It's been an interesting first day at Affiliate Summit. The affiliate marketing industry is alive and well, given that the conference is sold out in these days and times. I found two sessions of interest from a copyright lawyer perspective. The issue of theft of content remains at the forefront. In the Affiliate Strategies session the frustration of having good content pilfered was evident. The message from the experienced affiliate marketers was that you have to either decide to police it or let it slide. One industry veteran commented that with all the testing going on of different landing pages, he often sees low performing pages stolen. So, he isn't that worried about it. Others felt differently. My sense is that the degree of concern centers upon the amount of time and effort put into creating the page, and the success of the campaign. The cost associated with using a copyright lawyer should be weighed against the potential loss.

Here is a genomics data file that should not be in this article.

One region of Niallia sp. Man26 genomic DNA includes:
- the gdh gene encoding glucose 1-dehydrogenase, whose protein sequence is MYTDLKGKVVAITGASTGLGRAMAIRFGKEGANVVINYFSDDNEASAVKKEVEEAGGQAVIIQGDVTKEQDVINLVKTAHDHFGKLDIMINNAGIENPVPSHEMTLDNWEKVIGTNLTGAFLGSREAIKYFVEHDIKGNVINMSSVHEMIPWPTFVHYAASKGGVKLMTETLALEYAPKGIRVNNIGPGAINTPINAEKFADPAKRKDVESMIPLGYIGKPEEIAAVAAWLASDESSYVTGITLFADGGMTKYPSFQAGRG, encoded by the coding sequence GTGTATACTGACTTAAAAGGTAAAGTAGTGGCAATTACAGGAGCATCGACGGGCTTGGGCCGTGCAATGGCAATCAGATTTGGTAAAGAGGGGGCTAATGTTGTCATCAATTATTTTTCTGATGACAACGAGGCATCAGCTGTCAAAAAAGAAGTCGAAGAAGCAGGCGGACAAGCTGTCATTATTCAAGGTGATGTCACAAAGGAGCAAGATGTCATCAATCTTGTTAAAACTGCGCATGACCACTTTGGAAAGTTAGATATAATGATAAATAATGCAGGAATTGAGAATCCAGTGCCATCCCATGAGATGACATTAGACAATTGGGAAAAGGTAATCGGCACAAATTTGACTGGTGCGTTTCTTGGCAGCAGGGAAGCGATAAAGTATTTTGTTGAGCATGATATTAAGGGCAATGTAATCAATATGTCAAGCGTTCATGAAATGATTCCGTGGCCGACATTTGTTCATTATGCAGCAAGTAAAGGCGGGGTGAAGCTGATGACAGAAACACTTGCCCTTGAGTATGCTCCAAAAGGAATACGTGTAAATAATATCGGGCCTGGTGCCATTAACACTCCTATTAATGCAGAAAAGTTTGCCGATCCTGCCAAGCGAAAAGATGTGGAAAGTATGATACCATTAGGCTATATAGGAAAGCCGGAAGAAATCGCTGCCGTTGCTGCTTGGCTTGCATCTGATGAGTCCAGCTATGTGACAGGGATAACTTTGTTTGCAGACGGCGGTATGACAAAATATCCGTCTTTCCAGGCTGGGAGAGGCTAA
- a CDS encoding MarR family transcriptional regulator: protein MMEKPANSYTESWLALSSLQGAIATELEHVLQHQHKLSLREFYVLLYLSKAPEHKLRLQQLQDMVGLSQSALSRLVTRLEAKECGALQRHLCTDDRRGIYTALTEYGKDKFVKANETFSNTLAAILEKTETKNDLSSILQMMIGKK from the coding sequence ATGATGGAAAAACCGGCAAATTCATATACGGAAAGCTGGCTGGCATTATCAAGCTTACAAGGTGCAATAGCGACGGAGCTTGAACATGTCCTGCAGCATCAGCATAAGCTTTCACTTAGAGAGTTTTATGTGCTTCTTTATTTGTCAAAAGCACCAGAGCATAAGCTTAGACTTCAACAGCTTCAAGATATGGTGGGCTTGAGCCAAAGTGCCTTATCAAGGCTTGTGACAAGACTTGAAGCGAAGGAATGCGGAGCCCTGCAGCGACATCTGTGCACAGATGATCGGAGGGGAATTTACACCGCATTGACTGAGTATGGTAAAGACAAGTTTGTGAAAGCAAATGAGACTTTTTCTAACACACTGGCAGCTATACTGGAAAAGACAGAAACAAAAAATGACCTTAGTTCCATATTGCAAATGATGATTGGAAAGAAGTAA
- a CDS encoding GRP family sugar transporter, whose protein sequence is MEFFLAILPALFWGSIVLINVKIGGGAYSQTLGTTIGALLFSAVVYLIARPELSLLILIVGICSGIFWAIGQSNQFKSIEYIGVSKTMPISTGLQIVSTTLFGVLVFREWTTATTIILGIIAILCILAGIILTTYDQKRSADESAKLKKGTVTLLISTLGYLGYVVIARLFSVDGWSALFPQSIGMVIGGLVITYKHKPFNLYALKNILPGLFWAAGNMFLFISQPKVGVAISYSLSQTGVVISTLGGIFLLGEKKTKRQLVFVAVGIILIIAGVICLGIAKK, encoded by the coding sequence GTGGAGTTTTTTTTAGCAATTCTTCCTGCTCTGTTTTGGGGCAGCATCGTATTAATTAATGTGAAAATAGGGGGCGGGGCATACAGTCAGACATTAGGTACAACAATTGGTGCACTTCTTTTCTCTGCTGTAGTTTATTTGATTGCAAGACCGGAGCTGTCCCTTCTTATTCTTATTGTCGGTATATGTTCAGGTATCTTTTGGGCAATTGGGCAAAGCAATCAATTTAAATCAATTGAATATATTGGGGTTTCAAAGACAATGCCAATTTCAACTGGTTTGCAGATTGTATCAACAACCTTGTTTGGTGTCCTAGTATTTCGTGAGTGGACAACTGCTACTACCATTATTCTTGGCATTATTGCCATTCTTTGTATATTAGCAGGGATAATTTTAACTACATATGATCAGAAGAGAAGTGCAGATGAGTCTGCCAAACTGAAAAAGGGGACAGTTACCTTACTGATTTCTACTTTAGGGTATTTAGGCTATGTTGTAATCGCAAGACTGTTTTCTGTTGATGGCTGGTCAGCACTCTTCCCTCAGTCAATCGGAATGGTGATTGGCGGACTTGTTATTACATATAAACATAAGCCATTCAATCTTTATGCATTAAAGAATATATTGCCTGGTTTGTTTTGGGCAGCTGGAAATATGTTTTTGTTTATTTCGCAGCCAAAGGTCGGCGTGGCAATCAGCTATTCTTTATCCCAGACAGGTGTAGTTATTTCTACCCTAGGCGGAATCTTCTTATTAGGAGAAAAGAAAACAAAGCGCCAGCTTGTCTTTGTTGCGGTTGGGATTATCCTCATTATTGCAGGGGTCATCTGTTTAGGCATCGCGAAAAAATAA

A nuance did come up with respect to RSS feeds. Many bloggers, of course, use the syndication technology to distribute commentary. When posts are sent out on RSS feeds, marketers, if you can call them that, have begun taking the content, posting it, and running ads for potential competitors. This is an interesting issue. When you provide RSS feeds, are you granting a license to recipients to use your copyright protected work commercially? Probably not. The intent is to provide a notice of the fact that you have something to say. Practically, the best solution might be to only distribute a small part of the post. That is an option that I use. That way the entirety of the work is not going out into other's hands. We sometimes see a marketer pick off our RSS feed and copy it. But a partial post with links still embedded is, on balance, a trade off that seems to be a good one. If the embedded links are stripped out...well, let's just say that it is a good time to be a copyright lawyer.